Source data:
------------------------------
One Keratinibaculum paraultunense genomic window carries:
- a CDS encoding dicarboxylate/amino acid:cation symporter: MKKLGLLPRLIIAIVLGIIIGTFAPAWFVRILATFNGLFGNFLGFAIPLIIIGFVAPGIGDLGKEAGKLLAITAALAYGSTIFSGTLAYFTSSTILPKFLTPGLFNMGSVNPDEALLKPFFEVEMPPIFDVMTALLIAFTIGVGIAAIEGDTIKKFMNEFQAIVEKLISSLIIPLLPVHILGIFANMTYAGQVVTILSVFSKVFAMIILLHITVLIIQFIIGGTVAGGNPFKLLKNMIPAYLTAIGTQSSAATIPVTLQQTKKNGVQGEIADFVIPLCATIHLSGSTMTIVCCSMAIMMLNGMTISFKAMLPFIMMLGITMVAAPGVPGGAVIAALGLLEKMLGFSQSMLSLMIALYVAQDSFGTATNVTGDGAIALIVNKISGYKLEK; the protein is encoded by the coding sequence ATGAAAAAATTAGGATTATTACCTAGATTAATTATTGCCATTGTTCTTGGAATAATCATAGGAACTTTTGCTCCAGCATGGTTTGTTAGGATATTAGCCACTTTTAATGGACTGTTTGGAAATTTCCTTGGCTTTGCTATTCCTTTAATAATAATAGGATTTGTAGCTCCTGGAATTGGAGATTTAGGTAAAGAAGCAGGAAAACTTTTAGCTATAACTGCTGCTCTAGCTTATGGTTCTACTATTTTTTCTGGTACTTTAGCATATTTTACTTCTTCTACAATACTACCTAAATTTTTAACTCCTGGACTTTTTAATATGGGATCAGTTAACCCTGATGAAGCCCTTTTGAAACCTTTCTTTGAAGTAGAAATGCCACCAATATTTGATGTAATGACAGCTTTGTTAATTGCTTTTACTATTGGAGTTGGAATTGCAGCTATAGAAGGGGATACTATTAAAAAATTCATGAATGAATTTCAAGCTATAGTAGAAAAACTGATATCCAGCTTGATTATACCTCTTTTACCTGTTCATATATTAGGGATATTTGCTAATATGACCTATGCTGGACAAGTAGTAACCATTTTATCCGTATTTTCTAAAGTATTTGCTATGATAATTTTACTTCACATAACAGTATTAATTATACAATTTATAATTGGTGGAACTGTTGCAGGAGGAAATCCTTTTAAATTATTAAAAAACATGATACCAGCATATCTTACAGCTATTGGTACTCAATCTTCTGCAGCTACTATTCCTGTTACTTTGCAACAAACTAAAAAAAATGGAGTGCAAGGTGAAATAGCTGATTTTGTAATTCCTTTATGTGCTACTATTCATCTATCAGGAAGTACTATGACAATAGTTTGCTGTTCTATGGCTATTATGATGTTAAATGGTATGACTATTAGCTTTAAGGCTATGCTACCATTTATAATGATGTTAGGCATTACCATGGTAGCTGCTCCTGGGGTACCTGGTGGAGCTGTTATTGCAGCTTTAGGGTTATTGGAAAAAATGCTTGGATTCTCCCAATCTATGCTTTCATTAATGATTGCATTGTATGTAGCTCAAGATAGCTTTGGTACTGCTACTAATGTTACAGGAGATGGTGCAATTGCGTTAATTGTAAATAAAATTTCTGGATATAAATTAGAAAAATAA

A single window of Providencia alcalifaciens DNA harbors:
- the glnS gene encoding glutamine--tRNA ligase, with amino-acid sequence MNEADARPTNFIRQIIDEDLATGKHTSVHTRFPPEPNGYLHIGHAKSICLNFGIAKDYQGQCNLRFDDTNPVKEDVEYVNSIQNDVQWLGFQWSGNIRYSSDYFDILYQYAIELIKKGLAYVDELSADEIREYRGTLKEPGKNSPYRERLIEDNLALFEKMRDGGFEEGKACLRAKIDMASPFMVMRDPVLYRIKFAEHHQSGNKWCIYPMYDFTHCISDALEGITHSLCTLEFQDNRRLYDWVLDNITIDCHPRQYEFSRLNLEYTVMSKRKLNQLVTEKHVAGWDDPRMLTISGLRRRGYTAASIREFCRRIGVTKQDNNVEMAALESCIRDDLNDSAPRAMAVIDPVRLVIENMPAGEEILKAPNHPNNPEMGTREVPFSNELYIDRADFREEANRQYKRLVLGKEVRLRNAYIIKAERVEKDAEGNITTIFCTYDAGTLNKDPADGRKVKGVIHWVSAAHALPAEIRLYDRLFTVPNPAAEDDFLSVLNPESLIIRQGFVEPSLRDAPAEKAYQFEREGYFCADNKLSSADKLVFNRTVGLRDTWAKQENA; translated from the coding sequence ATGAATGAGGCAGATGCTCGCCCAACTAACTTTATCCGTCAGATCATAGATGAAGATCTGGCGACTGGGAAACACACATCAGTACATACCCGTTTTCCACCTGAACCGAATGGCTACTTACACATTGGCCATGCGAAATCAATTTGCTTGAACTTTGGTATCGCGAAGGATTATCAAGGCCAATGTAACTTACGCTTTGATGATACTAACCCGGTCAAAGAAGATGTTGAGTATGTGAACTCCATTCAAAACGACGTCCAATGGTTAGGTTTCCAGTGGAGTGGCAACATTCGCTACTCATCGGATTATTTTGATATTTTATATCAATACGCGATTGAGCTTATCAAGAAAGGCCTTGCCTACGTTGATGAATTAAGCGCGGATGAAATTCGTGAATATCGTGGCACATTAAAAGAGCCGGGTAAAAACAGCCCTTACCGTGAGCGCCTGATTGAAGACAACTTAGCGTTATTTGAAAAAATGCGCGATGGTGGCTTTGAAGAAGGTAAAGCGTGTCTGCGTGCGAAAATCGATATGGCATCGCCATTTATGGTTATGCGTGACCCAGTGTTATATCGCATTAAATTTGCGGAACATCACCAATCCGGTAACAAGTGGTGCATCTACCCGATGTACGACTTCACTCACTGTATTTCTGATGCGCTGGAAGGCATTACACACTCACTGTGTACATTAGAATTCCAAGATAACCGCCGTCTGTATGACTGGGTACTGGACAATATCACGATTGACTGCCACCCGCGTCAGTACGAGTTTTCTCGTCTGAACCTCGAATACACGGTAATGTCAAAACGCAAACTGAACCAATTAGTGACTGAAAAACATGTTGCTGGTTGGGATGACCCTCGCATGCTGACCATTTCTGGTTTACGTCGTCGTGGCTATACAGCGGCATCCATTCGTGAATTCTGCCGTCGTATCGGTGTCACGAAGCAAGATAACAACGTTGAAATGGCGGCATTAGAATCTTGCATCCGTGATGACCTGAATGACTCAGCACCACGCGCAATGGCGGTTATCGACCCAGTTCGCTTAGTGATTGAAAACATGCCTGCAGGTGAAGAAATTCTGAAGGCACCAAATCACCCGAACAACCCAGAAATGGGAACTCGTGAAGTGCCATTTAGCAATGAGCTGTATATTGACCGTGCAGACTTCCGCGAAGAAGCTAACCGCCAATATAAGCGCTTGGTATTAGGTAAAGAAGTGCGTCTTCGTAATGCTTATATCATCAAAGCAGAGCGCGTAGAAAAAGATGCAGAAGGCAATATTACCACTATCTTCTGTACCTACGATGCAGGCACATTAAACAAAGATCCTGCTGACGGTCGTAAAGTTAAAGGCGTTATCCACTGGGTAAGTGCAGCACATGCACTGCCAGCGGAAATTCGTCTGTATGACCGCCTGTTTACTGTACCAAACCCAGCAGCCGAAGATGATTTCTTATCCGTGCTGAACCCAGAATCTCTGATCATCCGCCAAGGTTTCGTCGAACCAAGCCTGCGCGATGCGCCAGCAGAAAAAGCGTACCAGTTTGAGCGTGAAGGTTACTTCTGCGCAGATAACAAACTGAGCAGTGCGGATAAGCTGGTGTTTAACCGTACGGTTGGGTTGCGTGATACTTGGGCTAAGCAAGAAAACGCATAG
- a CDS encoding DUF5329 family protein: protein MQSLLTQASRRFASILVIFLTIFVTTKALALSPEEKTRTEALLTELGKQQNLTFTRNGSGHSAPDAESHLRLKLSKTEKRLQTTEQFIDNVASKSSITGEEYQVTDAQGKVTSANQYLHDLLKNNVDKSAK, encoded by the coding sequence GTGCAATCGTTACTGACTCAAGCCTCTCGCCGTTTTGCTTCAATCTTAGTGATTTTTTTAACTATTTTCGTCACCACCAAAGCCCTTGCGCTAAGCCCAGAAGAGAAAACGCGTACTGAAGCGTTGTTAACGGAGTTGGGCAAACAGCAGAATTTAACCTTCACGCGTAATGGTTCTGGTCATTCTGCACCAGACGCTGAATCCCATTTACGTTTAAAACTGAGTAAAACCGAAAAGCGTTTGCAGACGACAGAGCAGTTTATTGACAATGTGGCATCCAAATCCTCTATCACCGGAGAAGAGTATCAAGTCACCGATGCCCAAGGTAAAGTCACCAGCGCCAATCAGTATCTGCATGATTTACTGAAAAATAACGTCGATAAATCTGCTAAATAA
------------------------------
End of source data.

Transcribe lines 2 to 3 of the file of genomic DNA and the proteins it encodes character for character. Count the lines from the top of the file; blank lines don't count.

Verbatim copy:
- a CDS encoding dicarboxylate/amino acid:cation symporter: MKKLGLLPRLIIAIVLGIIIGTFAPAWFVRILATFNGLFGNFLGFAIPLIIIGFVAPGIGDLGKEAGKLLAITAALAYGSTIFSGTLAYFTSSTILPKFLTPGLFNMGSVNPDEALLKPFFEVEMPPIFDVMTALLIAFTIGVGIAAIEGDTIKKFMNEFQAIVEKLISSLIIPLLPVHILGIFANMTYAGQVVTILSVFSKVFAMIILLHITVLIIQFIIGGTVAGGNPFKLLKNMIPAYLTAIGTQSSAATIPVTLQQTKKNGVQGEIADFVIPLCATIHLSGSTMTIVCCSMAIMMLNGMTISFKAMLPFIMMLGITMVAAPGVPGGAVIAALGLLEKMLGFSQSMLSLMIALYVAQDSFGTATNVTGDGAIALIVNKISGYKLEK; the protein is encoded by the coding sequence ATGAAAAAATTAGGATTATTACCTAGATTAATTATTGCCATTGTTCTTGGAATAATCATAGGAACTTTTGCTCCAGCATGGTTTGTTAGGATATTAGCCACTTTTAATGGACTGTTTGGAAATTTCCTTGGCTTTGCTATTCCTTTAATAATAATAGGATTTGTAGCTCCTGGAATTGGAGATTTAGGTAAAGAAGCAGGAAAACTTTTAGCTATAACTGCTGCTCTAGCTTATGGTTCTACTATTTTTTCTGGTACTTTAGCATATTTTACTTCTTCTACAATACTACCTAAATTTTTAACTCCTGGACTTTTTAATATGGGATCAGTTAACCCTGATGAAGCCCTTTTGAAACCTTTCTTTGAAGTAGAAATGCCACCAATATTTGATGTAATGACAGCTTTGTTAATTGCTTTTACTATTGGAGTTGGAATTGCAGCTATAGAAGGGGATACTATTAAAAAATTCATGAATGAATTTCAAGCTATAGTAGAAAAACTGATATCCAGCTTGATTATACCTCTTTTACCTGTTCATATATTAGGGATATTTGCTAATATGACCTATGCTGGACAAGTAGTAACCATTTTATCCGTATTTTCTAAAGTATTTGCTATGATAATTTTACTTCACATAACAGTATTAATTATACAATTTATAATTGGTGGAACTGTTGCAGGAGGAAATCCTTTTAAATTATTAAAAAACATGATACCAGCATATCTTACAGCTATTGGTACTCAATCTTCTGCAGCTACTATTCCTGTTACTTTGCAACAAACTAAAAAAAATGGAGTGCAAGGTGAAATAGCTGATTTTGTAATTCCTTTATGTGCTACTATTCATCTATCAGGAAGTACTATGACAATAGTTTGCTGTTCTATGGCTATTATGATGTTAAATGGTATGACTATTAGCTTTAAGGCTATGCTACCATTTATAATGATGTTAGGCATTACCATGGTAGCTGCTCCTGGGGTACCTGGTGGAGCTGTTATTGCAGCTTTAGGGTTATTGGAAAAAATGCTTGGATTCTCCCAATCTATGCTTTCATTAATGATTGCATTGTATGTAGCTCAAGATAGCTTTGGTACTGCTACTAATGTTACAGGAGATGGTGCAATTGCGTTAATTGTAAATAAAATTTCTGGATATAAATTAGAAAAATAA

A single window of Providencia alcalifaciens DNA harbors: